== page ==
Valere Aude eBook

This eBook from the Gutenberg Project consists of approximately 346 pages of information about Valere Aude.

This is a subject of vast and vital importance.  It comprises the science of alimentation, which forms one of the indispensable functions of life; it is thus, of necessity, a serious preoccupation under all conditions.

I have treated this important subject in my greater work with the minute detail, which it deserves; thus, in following the advice given, therein, in chapter XVIII, the reader will be able to ascertain the foods that are best suited to various conditions, and how to prepare them in the most sensible way.

At present, I can treat it only in a short and general way, giving the principal groups of diet prescribed, with more or less variation, in each case of disease as a part of the general treatment.

A few words may show why diet plays so important a part in this system of healing.

In the body there is a laboratory which produces spontaneously everything necessary to maintain life.

This laboratory has various branches which are busy day and night without interruption.

Here the life blood is created.

Prominent amongst these branches are: 

  The stomach with its prolonged intestines;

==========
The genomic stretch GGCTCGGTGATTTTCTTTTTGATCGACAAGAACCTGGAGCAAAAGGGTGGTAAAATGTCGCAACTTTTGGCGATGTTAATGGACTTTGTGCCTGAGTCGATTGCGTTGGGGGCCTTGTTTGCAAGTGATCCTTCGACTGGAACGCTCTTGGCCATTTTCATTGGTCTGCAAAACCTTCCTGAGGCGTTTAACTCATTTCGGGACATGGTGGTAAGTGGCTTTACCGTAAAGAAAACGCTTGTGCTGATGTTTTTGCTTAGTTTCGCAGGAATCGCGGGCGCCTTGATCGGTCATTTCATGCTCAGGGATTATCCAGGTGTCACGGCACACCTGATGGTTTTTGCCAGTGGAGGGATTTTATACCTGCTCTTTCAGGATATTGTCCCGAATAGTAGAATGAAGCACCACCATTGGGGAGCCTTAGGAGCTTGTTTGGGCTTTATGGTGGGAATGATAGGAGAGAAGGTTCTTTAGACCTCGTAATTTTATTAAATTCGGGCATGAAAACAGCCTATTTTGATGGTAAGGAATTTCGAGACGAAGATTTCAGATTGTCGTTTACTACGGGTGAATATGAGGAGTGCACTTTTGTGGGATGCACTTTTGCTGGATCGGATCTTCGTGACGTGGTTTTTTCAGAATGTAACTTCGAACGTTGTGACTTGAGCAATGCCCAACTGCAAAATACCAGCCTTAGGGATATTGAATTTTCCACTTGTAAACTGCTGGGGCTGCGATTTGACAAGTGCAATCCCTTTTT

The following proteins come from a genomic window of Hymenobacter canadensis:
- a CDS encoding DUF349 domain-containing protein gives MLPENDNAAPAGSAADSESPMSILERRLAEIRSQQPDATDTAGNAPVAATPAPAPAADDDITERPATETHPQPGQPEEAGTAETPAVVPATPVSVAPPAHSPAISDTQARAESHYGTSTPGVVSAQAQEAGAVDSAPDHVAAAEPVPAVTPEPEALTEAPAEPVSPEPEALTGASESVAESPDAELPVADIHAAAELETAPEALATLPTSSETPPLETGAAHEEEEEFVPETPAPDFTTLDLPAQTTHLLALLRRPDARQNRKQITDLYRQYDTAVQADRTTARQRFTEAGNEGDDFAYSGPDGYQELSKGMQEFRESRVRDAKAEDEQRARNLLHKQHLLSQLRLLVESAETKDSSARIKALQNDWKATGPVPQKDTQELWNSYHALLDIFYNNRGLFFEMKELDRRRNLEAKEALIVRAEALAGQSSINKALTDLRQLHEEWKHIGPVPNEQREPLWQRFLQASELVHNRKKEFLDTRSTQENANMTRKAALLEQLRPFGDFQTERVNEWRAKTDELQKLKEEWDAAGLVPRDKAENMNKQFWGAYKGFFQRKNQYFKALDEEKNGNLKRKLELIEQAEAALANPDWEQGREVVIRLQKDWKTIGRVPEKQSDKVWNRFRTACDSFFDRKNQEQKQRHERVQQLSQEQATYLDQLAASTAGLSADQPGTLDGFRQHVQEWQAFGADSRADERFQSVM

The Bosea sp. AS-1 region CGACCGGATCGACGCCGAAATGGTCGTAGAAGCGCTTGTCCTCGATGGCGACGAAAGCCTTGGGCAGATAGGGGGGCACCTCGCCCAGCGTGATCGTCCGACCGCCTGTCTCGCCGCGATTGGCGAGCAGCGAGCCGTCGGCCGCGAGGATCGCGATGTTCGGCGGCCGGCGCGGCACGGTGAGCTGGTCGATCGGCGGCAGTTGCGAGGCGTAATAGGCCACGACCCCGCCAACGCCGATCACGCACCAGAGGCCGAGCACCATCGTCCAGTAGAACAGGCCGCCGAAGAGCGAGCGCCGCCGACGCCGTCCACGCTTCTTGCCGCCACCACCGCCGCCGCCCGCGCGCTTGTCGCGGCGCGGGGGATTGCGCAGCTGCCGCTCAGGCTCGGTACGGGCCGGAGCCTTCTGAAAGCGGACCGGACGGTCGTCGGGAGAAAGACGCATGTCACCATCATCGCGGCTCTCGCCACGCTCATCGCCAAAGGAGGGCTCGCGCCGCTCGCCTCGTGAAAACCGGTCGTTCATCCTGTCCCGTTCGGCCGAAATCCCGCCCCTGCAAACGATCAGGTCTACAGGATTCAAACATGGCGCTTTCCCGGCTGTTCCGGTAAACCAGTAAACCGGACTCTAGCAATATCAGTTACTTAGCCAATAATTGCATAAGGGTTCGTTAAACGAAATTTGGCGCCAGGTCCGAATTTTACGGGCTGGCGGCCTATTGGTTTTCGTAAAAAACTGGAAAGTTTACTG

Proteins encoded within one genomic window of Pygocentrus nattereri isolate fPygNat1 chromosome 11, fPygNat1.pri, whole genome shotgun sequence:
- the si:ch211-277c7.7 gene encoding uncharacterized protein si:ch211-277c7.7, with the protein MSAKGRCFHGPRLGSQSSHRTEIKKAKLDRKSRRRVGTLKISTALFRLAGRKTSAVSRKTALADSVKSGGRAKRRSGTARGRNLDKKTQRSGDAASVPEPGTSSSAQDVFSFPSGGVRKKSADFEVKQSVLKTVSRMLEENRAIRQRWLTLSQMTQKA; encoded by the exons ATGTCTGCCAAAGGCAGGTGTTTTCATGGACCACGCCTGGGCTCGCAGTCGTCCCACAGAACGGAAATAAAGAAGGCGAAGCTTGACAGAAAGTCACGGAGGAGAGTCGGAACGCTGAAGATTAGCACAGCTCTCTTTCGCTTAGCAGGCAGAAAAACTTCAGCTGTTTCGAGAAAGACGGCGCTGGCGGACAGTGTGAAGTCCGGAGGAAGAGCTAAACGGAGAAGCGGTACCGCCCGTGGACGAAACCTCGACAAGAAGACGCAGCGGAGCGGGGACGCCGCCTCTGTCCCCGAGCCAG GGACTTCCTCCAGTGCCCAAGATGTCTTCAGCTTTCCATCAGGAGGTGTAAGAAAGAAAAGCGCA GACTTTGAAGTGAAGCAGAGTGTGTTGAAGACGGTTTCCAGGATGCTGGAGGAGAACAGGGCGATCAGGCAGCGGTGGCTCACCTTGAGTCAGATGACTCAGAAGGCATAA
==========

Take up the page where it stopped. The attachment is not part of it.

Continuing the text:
The liver;
  The kidneys;
  The lungs, and
  The skin.

Each one of these branches has a distinct part, or function to perform.

The stomach serves as the sorting house.  Here the food is mixed with the gastric juice which aids digestion and dissolves those ingredients necessary to produce blood, flesh, fat, bones, etc.

Each of the other branches receives that portion of the ingredients needed to perform its share of the work.

A structure cannot be constructed without a frame upon which every part depends.  In order to stand erect, the body must possess such a framework.  The skeleton is the same to the body as the frame is to the building.  This frame, then, or skeleton, together with the flesh, blood, etc. are all formed from the material furnished by the food.

A residue of the digested food is removed from the body as useless; everything else is utilized.

The portion of the food used, therefore, must contain all those ingredients which go to make up and maintain the body in perfect working order.

Experience has suggested certain groups of suitable diet which for the sake of convenience I shall enumerate under the title of Forms No.  I to No.  VI.

These food forms contain everything of which patients may safely partake, and from these selection, in each case, must be made.

They are as follows: 

Form I. Complete elimination of the stomach in the nourishing process.

To allay thirst, moisten the mouth with pure or carbonized water, melting small pieces of ice on the tongue.  Small sips of water either lukewarm or cold, according to the condition of the stomach.  Otherwise, only introduce water by clyster—­i.e.—­injection, and if the stomach cannot be disturbed for more than one or two days, introduce nourishing substances by way of the rectum.

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Valere Aude from Project Gutenberg. Public domain.
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